A Senate Armed Services subcommittee has advanced a proposal that would give the decision for prosecuting most felony cases involving U.S. troops to military attorneys outside of the chain of command.
In the first step to craft the annual defense policy legislation, personnel subcommittee chairwoman Sen. Kirsten Gillibrand, D-N.Y., said that the basic bill, which will be considered Wednesday by the Senate Armed Services Committee, contains a provision that would remove prosecution decisions for sex crimes from unit commanders and the chain of command.
While she praised that inclusion, noting it's the first time that a Senate Armed Services Committee chairman -- in this case, Sen. Jack Reed, D-R.I. -- has supported it since she first introduced the idea in 2013, Gillibrand said that proposal would "create a separate but unequal system within the military for survivors." Instead, she is pushing to include felony crimes other than those that are uniquely military, such as desertion or disobeying an order.
Under Gillibrand's proposal, known as the the Military Justice Improvement Act, military attorneys outside the chain of command would decide whether to prosecute crimes such as murder, robbery, fraud and child endangerment, in addition to sexual assault.
"We must resist the urge to isolate sex crimes," she said before offering her bill as an amendment to the subcommittee's draft of the Senate fiscal 2022 National Defense Authorization legislation. "We must guarantee a professional unbiased system for all service members."
Gillibrand's bill currently has 65 sponsors, but its track to be passed as a stand-alone bill has been thwarted by Reed. He has said the proposal should be part of the annual defense policy bill and restricted to rape, sexual assault and harassment crimes.
Gillibrand has said in the past that commanders have an inherent bias because they know and work with alleged perpetrators and victims. She argued that limiting prosecutions to sexual assault doesn't take into account the racial bias prevalent in the military's legal system.
"That's a grave mistake," Gillibrand told Military.com in June, referring to limiting the bill to sex crimes. "It doesn't account for racial biases in punishments. This aims to help both plaintiffs and defendants."
Supporting Gillibrand on the personnel subcommittee is Sen. Josh Hawley, R-Mo., former attorney general for Missouri, who said Tuesday that the amendment "will go a long way toward standardizing our system and doing justice for military families."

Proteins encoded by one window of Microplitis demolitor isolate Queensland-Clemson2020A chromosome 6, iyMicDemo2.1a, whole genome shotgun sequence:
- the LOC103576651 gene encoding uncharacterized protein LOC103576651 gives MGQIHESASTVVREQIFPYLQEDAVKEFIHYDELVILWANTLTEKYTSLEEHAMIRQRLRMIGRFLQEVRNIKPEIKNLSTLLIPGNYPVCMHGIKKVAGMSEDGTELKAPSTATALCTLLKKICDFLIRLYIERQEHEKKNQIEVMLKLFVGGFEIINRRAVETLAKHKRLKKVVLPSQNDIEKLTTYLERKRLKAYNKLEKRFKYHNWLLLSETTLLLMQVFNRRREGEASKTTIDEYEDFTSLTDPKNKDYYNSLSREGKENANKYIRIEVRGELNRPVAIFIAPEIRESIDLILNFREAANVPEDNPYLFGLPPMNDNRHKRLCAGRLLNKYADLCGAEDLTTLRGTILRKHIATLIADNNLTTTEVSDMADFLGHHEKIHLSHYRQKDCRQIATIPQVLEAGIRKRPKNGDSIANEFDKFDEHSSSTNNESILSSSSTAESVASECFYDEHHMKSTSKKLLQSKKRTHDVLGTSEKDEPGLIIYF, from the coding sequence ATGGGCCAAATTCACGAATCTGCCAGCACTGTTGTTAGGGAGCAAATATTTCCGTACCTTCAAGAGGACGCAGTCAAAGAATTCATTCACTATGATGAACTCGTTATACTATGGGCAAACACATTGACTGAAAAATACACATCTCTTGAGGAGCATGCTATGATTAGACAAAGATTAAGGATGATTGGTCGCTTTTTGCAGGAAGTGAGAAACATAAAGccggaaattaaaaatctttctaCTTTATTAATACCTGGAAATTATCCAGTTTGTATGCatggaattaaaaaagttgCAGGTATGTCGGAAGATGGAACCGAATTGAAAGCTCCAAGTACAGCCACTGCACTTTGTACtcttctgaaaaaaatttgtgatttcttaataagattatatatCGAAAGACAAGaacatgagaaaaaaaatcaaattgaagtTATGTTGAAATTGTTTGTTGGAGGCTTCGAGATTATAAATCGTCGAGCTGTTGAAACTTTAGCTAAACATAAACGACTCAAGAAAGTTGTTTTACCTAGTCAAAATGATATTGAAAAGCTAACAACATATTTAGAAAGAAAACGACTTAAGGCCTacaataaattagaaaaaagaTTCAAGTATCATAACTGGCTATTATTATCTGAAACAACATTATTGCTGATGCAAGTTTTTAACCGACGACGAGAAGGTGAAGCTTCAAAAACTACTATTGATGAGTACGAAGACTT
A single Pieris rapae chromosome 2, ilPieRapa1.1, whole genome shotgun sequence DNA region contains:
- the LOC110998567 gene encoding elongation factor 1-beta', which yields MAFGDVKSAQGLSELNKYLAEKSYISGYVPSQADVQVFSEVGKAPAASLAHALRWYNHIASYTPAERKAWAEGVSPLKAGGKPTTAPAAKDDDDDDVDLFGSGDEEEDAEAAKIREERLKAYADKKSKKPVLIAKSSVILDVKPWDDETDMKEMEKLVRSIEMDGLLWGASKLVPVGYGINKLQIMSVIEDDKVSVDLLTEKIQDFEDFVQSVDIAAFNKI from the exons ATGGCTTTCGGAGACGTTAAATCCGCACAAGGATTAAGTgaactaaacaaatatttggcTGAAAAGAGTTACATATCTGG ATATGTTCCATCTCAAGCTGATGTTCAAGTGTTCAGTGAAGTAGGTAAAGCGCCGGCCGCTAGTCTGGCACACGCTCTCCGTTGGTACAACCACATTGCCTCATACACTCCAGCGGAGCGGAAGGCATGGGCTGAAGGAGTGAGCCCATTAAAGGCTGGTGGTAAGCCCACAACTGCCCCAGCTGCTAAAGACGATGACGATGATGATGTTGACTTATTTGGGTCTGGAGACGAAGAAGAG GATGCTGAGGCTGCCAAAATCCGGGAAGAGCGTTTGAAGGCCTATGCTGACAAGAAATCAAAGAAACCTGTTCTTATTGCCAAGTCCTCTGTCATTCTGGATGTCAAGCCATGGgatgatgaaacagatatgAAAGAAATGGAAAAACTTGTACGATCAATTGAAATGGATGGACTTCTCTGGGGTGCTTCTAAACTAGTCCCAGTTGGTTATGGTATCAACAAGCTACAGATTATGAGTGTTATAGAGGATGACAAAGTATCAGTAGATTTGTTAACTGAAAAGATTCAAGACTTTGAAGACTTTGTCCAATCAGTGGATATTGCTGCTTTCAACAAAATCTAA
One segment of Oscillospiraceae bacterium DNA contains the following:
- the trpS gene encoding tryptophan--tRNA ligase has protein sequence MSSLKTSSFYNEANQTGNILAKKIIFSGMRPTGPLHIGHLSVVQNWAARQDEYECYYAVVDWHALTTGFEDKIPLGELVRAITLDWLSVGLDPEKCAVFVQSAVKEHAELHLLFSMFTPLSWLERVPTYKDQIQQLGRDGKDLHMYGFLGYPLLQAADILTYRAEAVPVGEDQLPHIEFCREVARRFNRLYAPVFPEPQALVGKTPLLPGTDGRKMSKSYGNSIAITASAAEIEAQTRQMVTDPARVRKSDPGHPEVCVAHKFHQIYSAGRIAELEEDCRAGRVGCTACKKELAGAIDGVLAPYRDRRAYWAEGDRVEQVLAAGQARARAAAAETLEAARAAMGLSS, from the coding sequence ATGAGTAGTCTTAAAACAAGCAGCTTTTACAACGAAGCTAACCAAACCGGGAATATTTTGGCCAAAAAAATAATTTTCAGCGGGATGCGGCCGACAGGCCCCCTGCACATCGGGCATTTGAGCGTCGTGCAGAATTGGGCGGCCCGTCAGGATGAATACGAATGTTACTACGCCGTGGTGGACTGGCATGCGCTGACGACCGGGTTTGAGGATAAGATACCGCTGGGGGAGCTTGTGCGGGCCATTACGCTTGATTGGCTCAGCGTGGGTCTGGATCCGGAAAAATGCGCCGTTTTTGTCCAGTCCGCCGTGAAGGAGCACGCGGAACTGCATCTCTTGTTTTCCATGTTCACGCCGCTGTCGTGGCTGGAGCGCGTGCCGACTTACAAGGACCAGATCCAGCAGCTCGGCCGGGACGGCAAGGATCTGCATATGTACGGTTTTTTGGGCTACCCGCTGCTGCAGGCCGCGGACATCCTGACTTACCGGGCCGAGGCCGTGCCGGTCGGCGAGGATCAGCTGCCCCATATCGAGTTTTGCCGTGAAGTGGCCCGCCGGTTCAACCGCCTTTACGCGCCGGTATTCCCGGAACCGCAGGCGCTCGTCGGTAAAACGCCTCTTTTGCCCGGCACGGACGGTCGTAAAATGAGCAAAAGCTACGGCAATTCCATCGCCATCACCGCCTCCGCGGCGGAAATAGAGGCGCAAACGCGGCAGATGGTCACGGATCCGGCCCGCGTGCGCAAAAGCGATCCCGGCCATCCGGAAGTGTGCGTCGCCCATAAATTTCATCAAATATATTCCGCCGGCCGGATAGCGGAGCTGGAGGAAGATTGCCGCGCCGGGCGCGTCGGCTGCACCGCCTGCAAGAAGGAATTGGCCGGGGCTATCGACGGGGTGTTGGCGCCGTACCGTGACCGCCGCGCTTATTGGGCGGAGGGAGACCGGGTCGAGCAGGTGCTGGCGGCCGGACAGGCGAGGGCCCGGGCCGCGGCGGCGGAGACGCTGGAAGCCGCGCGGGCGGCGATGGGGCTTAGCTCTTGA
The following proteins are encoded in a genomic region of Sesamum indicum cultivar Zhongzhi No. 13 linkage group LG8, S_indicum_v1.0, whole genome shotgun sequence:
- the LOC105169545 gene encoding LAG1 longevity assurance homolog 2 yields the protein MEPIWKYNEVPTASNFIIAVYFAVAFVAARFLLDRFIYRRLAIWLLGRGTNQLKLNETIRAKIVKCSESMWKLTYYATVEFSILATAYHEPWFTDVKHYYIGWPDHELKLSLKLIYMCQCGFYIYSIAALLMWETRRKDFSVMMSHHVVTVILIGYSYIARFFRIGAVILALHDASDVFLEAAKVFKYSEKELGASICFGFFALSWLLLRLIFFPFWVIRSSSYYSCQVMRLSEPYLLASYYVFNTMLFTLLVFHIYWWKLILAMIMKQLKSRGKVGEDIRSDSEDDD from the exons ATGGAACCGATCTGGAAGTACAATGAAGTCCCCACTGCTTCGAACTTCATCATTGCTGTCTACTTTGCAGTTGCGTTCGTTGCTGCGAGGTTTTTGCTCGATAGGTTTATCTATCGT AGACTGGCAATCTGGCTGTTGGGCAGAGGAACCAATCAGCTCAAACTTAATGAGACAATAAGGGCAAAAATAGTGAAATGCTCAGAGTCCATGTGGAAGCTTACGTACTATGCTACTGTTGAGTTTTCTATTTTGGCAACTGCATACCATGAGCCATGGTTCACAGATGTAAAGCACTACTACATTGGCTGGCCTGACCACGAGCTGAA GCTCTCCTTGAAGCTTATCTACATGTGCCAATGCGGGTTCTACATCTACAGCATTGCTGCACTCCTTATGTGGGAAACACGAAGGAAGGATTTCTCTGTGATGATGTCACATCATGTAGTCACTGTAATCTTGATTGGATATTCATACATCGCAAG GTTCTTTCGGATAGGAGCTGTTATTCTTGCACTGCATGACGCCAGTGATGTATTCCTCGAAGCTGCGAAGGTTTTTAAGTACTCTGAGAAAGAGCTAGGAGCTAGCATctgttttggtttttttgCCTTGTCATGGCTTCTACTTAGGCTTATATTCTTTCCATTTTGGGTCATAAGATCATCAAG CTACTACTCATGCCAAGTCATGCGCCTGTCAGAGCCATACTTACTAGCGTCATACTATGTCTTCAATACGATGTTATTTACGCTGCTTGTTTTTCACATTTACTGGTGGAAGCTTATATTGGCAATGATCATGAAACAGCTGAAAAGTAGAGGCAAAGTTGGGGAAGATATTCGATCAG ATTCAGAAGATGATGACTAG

"I think it's a predictable system," Hawley said. "I think it is one that both defendants and victims can support because the rules are uniform. It's across the board, it's analogous to our civilian system, but still, of course, stays within the military system of justice and is one I believe that our allies also use and use successfully."
Gillibrand's amendment passed the subcommittee in a 5-1 vote with Sen. Thom Tillis, R-N.C., casting the lone "no." Tillis said he believed the issue to be "a matter for the full committee" and preferred to deal with it there.
"For that reason, I'll be opposing the amendment," he said before the vote. "But make no mistake about it, we have to make progress on military sexual assault, and I believe in this [update] that we will."
A Pentagon commission has recommended that the Defense Department institute changes for sexual assault prosecutions in 2023, putting an independent prosecution system in charge of those cases.
Pentagon officials said those changes will be made that year, giving the U.S. military time to establish the system.
Defense Secretary Lloyd Austin has said he supports the commission's recommendations, to include placing domestic violence and other special victims crimes in the system.
Nearly 6,300 sexual assaults were reported in the U.S. military in fiscal 2020, a 1% increase from the previous year.
Gillibrand and her counterpart on the House Armed Services personnel subcommittee, Rep. Jackie Speier, D-Calif., have worked for years to improve reporting and accountability on sexual assaults and increase prevention efforts within the Defense Department. But the issue came under renewed scrutiny last year following the murder of Army Spc. Vanessa Guillen at Fort Hood, Texas. Before she was killed, she had reported that she had been sexually harassed by a colleague. Later investigations found base commanders tolerated a permissive environment for sexual harassment and assault.
The Senate Armed Services Committee will review the proposed fiscal 2022 National Defense Authorization legislation and any amendments offered by members during a closed session Wednesday.
-- Patricia Kime can be reached at Patricia.Kime@Monster.com. Follow her on Twitter @patriciakime.